It's Bread Week as Vettel and Sula Praise Bread & Wine, Sauce and Bread Kitchen

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Smoked swiss & pork shoulder ravioli, rutabaga, pickled cabbage, pretzel, at Bread & Wine. Photo: Courtesy Bread and Wine via Facebook

As with Storefront Company a few weeks back, Phil Vettel goes to a somewhat-under-the-radar restaurant long after its first wave of reviews and finds a place that has grown into a solid, interesting choice with a year or so under its belt. This time it's Irving Park's Bread & Wine and its very whole animal-focused menu, which he gives two stars: "Highlights among the charcuterie are the slightly aromatic 'pig-face pancetta,' a house-cured and cherry-smoked head cheese infused with juniper and coriander; silky chicken liver served in a glass jar; and a tasty blood sausage that's a touch lighter than other versions I've had (a good thing)... Lamb heart, fashioned into an old-school French pate with a touch of bourbon, served over a thick smear of rhubarb mustard alongside tiny croutons and pickled ramps, is one of my favorite dishes (it's an occasional special; grab it when you can)." [Tribune]

Speaking of bread, in the Reader... and probably in the Sun-Times, though not online... Mike Sula likes the bread at Sauce and Bread Kitchen and, therefore, likes the sandwiches: "As far as the rotating sandwiches go, it's [Anne] Kostrowki's breads that advance them into destination worthiness. "Hoagies" are built on demi baguettes that might sandwich thick slices of smoked turkey, house-made bacon, feta, and chowchow, the last brightened by guajillo and tamarind, or roasted eggplant with pimento cheese, pickled fennel, and radicchio marmalade. The thick, buttered slabs of semolina boule that clad the grilled cheese—made with pimento spread, Chihuahua cheese, and mint-walnut pesto—haunt my dreams." [Reader]

Also at the Reader, Sam Worley finds surprising respect for what Kendal Duque does in the unpromising mega-sports-bar environs of American Junkie (and notes that his Chicago menu seems a good deal more sophisticated than that at the Arizona original): "A pile of lobster cradled in a beef bone does well by its shellfish—it's nothing revelatory, but the lobster's well cooked. Wild boar chili cheese fries are way too salty, but it's hard to stop eating them nonetheless; the chili is kissed with cinnamon and the cheese, whatever it is, has a nice, earthy flavor. Hanger steak, on a sandwich, is blanketed by pungent melted Taleggio, which takes particularly well to beef... If you can focus more on the foods than the dudes—and boy are there a lot of them—you might put together a decent meal out of Duque's menu. It's an aggregation of cliches—bacon-wrapped dates, mushroom risotto, soft pretzels—but, like the latest James Bond movies, they're cliches that are largely well executed." [Reader]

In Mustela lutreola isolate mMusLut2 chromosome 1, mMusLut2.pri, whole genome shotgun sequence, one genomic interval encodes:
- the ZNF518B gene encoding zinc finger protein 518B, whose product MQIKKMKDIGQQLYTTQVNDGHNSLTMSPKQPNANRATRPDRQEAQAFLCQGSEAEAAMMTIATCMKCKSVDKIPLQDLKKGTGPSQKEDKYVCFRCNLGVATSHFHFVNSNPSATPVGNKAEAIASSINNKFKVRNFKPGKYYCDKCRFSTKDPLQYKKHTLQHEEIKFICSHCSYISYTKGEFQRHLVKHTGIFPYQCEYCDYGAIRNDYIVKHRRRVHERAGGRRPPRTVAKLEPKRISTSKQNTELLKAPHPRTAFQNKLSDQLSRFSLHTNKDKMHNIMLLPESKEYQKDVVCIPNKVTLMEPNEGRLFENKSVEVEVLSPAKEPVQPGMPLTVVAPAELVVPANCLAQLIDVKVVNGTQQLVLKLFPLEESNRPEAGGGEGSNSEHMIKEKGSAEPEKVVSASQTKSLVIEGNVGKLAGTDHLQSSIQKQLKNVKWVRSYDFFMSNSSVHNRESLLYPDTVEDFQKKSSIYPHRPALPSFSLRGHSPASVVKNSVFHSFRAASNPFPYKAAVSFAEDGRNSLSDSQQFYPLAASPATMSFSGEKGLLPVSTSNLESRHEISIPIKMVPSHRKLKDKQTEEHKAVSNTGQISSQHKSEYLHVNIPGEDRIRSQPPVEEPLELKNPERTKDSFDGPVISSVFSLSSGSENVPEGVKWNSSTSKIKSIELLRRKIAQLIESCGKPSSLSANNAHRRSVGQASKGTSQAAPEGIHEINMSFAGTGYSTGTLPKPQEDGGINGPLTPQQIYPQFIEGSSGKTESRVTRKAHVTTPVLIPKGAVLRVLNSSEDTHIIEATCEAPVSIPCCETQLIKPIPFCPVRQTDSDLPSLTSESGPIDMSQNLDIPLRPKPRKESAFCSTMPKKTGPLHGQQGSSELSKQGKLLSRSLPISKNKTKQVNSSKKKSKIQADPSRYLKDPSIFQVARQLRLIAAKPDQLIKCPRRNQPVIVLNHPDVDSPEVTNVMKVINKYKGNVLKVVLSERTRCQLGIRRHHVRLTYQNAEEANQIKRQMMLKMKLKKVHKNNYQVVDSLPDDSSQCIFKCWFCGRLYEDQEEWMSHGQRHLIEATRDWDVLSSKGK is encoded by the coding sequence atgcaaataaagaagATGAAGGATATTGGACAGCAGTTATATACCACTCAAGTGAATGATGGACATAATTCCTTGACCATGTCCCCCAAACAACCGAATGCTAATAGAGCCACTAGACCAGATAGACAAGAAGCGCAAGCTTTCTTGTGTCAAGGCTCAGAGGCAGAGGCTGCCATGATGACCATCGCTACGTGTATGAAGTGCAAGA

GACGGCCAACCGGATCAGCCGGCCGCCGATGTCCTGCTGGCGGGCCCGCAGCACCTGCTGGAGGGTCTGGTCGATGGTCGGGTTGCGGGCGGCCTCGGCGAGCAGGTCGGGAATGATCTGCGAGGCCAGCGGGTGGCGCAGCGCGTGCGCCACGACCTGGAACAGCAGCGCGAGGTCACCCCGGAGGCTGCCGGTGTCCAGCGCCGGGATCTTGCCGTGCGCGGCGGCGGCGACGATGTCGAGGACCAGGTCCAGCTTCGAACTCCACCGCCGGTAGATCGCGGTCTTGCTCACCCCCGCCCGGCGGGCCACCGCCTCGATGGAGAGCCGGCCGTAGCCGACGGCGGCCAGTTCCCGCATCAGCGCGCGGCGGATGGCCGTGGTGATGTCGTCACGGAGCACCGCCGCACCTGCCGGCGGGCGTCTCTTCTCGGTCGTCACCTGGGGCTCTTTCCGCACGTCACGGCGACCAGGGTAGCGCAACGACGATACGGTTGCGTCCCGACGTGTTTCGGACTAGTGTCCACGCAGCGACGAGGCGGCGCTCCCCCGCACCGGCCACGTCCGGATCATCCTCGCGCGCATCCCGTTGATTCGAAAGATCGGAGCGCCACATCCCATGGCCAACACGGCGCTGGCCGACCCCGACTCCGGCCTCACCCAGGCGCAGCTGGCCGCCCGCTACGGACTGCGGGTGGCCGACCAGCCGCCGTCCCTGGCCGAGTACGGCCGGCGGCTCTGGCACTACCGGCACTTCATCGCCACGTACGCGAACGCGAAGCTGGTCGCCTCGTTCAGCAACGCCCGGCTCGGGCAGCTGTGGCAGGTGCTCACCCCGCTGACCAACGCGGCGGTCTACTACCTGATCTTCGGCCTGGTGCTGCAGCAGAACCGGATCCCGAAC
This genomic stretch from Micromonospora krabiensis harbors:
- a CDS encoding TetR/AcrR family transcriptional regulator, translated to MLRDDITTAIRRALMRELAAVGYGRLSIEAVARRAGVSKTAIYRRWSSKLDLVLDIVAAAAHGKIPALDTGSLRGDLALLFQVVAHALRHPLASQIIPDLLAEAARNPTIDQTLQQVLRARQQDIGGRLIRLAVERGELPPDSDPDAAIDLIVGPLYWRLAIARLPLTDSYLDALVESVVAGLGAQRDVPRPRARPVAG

Marissa Conrad lays some smackdown on Oregon pizza for not bringing its A-game to Chicago: "What is Oregon-style pizza? If the pies at Homeslice, a new DePaul-area pizzeria, are a true indication of the genre, it's not worth investigating. After two friends and I slogged through a menu that can’t seem to make up its own mind (30 pizzas and a build-your-own option with five types of sauces listed, plus ranch, buttermilk or barbecue if you ask), it turns out our careful deliberations didn’t matter: A puffy, bland dough overwhelmed all the other ingredients on the pizzas we tried—save for the harsh overdose of artichoke hearts on a white pizza called the Miller. After several pies, I still have no idea how the house sauce, allegedly a pesto-marinara blend, is different from the regular marinara." [TOC]

Julia Kramer, on the other hand, regards Takito Kitchen as deliverance from the rest of the Division strip: "If I have one bone to pick with this newcomer, it's that certain of its features (the faux-graffiti logo, the predominance of tacos on the menu, the tequila selection, the late-night hours) might lead one to infer that this is just another Wicker Park taco bar. Within about one bite of Carnivale alum David Dworshak's side of asparagus, I understood how deeply I had underestimated this place. The spears of roasted asparagus were carefully placed over sauce-like, guajillo-flavored ricotta, dotted with bites of rhubarb pickled in a style akin to kimchi and crowned with a bunch of pea shoots. If this is a taco bar, it's one that's been kidnapped by Bruce Sherman." [TOC]

Chicagoist's Melissa Wiley goes for a three-hour tour on the Odyssey, the longtime Lake Michigan dinner cruise boat, and says that a renovation has improved the setting but not the food: "Our voyage’s provisions consisted of a salad bar, a Thai table with chicken pot stickers and shrimp pad Thai, a spread of proteins including tilapia, salmon, and beef, as well as a dessert bar, where the quondam chocolate fondue fountain—once apt to tip deliciously with the tide—was displaced by squat steel tubs of milk and dark chocolate sauce with strawberries on either side. All in all, there was enough to keep us from capsizing from hunger, but only just... the only item remotely worth remembering a few days later was the beef, though even that was needlessly dry." [Chicagoist]

Our reviews of Sous Rising, Tatami and Little Goat are here.